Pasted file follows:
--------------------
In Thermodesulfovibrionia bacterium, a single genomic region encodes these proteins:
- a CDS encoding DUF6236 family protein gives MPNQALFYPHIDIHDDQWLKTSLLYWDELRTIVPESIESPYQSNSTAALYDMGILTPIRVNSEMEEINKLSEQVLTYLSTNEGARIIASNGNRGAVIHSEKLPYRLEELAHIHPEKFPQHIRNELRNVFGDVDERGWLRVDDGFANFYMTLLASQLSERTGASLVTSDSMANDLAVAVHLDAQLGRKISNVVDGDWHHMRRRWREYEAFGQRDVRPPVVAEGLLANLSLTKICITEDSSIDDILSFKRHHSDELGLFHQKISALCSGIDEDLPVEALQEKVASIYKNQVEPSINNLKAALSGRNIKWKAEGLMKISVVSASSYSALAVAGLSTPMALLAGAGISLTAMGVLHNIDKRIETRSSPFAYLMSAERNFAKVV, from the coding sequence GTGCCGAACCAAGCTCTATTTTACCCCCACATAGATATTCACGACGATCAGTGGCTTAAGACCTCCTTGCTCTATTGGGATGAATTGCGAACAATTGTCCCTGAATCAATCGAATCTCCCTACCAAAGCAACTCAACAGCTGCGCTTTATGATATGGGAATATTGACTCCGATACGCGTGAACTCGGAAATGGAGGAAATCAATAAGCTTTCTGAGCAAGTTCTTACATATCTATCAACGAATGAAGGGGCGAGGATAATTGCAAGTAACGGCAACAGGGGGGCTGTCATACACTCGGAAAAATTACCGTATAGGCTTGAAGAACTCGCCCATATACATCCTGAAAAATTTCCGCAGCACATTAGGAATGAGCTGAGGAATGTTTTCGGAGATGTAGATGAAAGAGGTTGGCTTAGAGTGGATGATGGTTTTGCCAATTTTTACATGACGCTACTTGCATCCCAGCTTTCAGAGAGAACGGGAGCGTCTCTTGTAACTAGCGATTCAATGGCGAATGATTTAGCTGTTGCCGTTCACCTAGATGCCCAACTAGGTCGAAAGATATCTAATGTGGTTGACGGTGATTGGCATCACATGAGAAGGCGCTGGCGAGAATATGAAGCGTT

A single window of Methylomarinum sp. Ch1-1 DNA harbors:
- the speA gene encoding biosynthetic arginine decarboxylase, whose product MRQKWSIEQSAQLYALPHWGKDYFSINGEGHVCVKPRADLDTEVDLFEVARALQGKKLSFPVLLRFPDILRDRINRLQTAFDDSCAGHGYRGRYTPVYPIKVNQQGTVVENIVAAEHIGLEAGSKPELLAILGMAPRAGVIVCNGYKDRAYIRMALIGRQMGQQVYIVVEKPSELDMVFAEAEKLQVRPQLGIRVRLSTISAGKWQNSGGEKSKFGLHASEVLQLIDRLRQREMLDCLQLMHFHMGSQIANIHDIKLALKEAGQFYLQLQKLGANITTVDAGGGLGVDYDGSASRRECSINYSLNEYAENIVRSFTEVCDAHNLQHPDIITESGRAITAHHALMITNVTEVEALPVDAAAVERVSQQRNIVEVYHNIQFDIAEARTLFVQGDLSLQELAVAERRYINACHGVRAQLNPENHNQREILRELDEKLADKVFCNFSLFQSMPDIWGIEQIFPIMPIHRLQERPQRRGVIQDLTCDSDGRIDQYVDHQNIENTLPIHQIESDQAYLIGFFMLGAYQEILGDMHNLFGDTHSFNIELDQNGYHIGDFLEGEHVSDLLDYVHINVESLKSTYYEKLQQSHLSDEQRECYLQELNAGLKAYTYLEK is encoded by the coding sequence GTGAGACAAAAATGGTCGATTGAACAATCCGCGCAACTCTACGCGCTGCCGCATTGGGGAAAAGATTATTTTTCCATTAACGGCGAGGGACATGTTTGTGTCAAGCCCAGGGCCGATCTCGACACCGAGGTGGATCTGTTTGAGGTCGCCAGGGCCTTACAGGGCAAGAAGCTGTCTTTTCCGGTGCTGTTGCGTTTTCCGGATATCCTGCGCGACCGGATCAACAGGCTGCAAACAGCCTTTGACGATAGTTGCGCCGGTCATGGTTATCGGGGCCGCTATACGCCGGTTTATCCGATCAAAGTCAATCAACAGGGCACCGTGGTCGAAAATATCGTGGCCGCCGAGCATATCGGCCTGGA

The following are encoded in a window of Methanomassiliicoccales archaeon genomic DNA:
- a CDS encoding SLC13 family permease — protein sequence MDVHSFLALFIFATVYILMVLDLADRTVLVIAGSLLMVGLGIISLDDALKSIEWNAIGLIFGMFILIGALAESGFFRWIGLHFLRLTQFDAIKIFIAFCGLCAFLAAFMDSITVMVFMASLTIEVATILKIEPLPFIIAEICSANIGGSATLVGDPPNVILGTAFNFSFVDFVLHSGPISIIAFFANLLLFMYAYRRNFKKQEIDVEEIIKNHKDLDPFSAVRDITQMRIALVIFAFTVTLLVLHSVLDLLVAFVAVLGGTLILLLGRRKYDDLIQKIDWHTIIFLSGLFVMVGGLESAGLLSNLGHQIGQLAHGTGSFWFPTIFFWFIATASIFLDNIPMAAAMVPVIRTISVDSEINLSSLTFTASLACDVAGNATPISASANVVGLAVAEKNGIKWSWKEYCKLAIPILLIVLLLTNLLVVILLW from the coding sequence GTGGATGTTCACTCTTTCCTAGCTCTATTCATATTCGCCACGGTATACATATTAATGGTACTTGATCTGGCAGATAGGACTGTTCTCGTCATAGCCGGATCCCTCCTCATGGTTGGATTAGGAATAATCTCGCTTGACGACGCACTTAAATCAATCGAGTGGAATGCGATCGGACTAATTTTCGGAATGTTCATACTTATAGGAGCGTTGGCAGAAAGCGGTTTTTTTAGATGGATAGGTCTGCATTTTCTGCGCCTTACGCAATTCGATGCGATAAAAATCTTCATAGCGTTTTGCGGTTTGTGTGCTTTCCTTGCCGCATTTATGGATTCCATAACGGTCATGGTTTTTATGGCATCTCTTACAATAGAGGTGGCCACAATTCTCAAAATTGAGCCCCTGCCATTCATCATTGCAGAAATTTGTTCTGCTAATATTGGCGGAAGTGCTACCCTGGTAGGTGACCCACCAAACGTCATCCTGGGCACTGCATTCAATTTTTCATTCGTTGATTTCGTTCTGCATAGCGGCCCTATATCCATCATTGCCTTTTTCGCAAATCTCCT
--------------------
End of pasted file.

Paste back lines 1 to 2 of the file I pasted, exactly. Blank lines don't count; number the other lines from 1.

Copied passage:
In Thermodesulfovibrionia bacterium, a single genomic region encodes these proteins:
- a CDS encoding DUF6236 family protein gives MPNQALFYPHIDIHDDQWLKTSLLYWDELRTIVPESIESPYQSNSTAALYDMGILTPIRVNSEMEEINKLSEQVLTYLSTNEGARIIASNGNRGAVIHSEKLPYRLEELAHIHPEKFPQHIRNELRNVFGDVDERGWLRVDDGFANFYMTLLASQLSERTGASLVTSDSMANDLAVAVHLDAQLGRKISNVVDGDWHHMRRRWREYEAFGQRDVRPPVVAEGLLANLSLTKICITEDSSIDDILSFKRHHSDELGLFHQKISALCSGIDEDLPVEALQEKVASIYKNQVEPSINNLKAALSGRNIKWKAEGLMKISVVSASSYSALAVAGLSTPMALLAGAGISLTAMGVLHNIDKRIETRSSPFAYLMSAERNFAKVV, from the coding sequence GTGCCGAACCAAGCTCTATTTTACCCCCACATAGATATTCACGACGATCAGTGGCTTAAGACCTCCTTGCTCTATTGGGATGAATTGCGAACAATTGTCCCTGAATCAATCGAATCTCCCTACCAAAGCAACTCAACAGCTGCGCTTTATGATATGGGAATATTGACTCCGATACGCGTGAACTCGGAAATGGAGGAAATCAATAAGCTTTCTGAGCAAGTTCTTACATATCTATCAACGAATGAAGGGGCGAGGATAATTGCAAGTAACGGCAACAGGGGGGCTGTCATACACTCGGAAAAATTACCGTATAGGCTTGAAGAACTCGCCCATATACATCCTGAAAAATTTCCGCAGCACATTAGGAATGAGCTGAGGAATGTTTTCGGAGATGTAGATGAAAGAGGTTGGCTTAGAGTGGATGATGGTTTTGCCAATTTTTACATGACGCTACTTGCATCCCAGCTTTCAGAGAGAACGGGAGCGTCTCTTGTAACTAGCGATTCAATGGCGAATGATTTAGCTGTTGCCGTTCACCTAGATGCCCAACTAGGTCGAAAGATATCTAATGTGGTTGACGGTGATTGGCATCACATGAGAAGGCGCTGGCGAGAATATGAAGCGTT